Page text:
Bleed for ThisCultureCinemaMovie reviews
Bleed for This is an adrenaline jab of cinematography, a biopic reweaving the career of Vinny Pazienza (Miles Teller), an enigmatic boxer who conquered three weight divisions. Director Ben Younger taps into the familiar formula of the boxing comeback with some exhilarating results, which, on balance, excuse his reliance on cinematic cliché. After all, Pazienza really did bounce back from a snapped neck to become the junior middleweight champion.
Through the binary opposition of chance and fate, Younger allows viewers to explore the protagonist’s battle for agency. The mise-en-scène of the golden cross is heavy handed – it’s in the film’s opening shot – and, significantly, the Pazienzas also hail from Providence. In terms of the script, faith comes to be identified through Louise Pazienza’s (Katey Sagal) devout Christianity, whereas chance is championed in Vinny’s casino scenes. His trainer Keven Rooney (Aaron Eckhart) tries to curb his gambling nature and their personalities clash and gel quite humorously.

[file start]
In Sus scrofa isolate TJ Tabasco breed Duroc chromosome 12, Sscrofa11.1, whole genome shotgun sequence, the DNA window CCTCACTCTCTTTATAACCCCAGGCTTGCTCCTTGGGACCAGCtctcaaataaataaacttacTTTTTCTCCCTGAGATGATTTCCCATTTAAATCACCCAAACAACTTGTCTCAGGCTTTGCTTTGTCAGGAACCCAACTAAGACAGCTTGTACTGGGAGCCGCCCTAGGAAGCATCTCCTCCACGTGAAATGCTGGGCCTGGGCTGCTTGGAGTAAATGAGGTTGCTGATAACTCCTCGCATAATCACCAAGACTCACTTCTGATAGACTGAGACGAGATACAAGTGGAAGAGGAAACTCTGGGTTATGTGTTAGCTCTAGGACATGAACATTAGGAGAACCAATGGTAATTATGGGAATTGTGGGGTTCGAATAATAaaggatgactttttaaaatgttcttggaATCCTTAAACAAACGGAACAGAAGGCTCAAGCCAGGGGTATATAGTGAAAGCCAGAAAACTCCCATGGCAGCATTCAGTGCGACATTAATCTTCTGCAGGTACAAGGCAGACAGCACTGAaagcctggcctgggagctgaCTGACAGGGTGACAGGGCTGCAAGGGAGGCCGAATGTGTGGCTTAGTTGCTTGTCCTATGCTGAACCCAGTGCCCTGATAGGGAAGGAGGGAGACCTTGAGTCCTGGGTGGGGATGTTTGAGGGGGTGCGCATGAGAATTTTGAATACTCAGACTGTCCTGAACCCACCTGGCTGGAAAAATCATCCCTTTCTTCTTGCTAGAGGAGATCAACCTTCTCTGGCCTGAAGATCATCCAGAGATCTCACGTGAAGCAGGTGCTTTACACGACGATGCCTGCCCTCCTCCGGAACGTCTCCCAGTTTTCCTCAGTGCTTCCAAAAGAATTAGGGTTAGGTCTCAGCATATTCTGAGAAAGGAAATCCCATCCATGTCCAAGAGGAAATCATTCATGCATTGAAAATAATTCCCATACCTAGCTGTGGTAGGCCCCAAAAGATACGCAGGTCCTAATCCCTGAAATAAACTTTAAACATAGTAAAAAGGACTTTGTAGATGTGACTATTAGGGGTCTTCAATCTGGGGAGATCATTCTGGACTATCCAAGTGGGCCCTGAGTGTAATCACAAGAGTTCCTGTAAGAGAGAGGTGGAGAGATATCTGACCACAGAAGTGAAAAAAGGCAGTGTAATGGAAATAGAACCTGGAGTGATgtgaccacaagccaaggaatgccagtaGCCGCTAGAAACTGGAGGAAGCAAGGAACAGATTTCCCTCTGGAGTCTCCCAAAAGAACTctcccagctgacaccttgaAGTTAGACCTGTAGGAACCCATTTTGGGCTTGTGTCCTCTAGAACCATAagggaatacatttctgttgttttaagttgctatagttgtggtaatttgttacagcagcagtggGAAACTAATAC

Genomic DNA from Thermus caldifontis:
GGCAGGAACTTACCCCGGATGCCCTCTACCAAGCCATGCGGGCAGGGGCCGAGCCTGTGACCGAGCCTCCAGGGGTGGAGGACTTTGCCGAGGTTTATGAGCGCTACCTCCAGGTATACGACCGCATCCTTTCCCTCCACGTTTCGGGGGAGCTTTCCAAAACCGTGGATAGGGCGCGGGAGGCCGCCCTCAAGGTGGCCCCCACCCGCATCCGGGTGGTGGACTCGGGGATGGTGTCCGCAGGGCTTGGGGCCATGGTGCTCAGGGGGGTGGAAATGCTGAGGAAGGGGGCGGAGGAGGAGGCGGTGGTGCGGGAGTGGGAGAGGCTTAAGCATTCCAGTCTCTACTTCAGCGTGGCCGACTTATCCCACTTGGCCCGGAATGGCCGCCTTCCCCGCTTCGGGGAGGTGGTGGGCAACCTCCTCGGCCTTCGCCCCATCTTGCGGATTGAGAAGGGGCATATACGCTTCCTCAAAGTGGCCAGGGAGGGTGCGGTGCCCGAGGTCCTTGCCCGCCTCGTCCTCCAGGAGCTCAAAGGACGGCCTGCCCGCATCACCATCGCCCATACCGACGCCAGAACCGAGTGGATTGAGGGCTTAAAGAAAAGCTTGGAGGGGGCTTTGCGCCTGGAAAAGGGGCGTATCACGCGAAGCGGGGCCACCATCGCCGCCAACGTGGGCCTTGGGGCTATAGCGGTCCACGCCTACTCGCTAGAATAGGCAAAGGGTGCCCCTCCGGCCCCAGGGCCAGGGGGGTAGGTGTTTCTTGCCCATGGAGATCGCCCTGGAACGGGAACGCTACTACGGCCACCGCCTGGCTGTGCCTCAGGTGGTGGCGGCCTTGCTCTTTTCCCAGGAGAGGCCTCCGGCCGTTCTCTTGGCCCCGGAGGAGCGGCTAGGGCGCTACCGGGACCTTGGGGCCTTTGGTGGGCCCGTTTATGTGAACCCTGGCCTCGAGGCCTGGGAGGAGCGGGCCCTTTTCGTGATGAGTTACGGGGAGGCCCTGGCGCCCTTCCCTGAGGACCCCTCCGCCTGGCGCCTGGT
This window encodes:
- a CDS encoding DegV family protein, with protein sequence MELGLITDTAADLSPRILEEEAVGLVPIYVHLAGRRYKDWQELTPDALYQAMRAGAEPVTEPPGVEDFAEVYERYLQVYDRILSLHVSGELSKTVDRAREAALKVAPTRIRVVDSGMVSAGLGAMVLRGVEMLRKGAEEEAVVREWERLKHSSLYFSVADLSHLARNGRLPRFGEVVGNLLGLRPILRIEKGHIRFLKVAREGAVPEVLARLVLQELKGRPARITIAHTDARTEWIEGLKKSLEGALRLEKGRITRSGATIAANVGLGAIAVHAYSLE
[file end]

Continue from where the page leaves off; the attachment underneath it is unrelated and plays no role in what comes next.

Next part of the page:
Vinny refuses to undergo an anaesthetic when he gets his halo removed. He is unable to relinquish control and would sooner endure the pain than give up. This, in essence, sums up the whole movie. During this scene, the pace decelerates to torturing effect and viewers can’t help but squirm as the bolts in his head are steadily unscrewed. The director should be credited for interspersing pulse pumping sparring scenes with the slow road back to the ring. In doing so he captures both the fast-paced highs and the monotony of recovery; however, the hero’s fall is not so protracted as to become boring.
Miles Teller portrays Vinny as a maverick; he wears his “heart on his chin” and puts in a convincing performance, showcasing his continued growth since the 2014 success that was Damien Chazelle‘s Whiplash.
The soundtrack complements Pazienza’s persona. It is cool and cocky, becoming more heightened and emotive during scenes where the protagonist has the cartilage knocked out of him. Sound is supplemented by stylised camera angles, with one particular scene, an aerial shot of the road where Vinny crashes his car, really resonating. Another example would be the shell shocked audio, time slowing after the boxer takes a hit, the screen phasing into a hospital bed.
This movie makes its audience feel complicit in both the adrenal thrills and the barbarous knock backs of professional boxing. Spectators will find themselves braying for broken bones, bodies on the canvas and spinning red-black roulette wheels.
Bleed for This is released nationwide on 2nd December 2016.
Watch the trailer for Bleed for This here: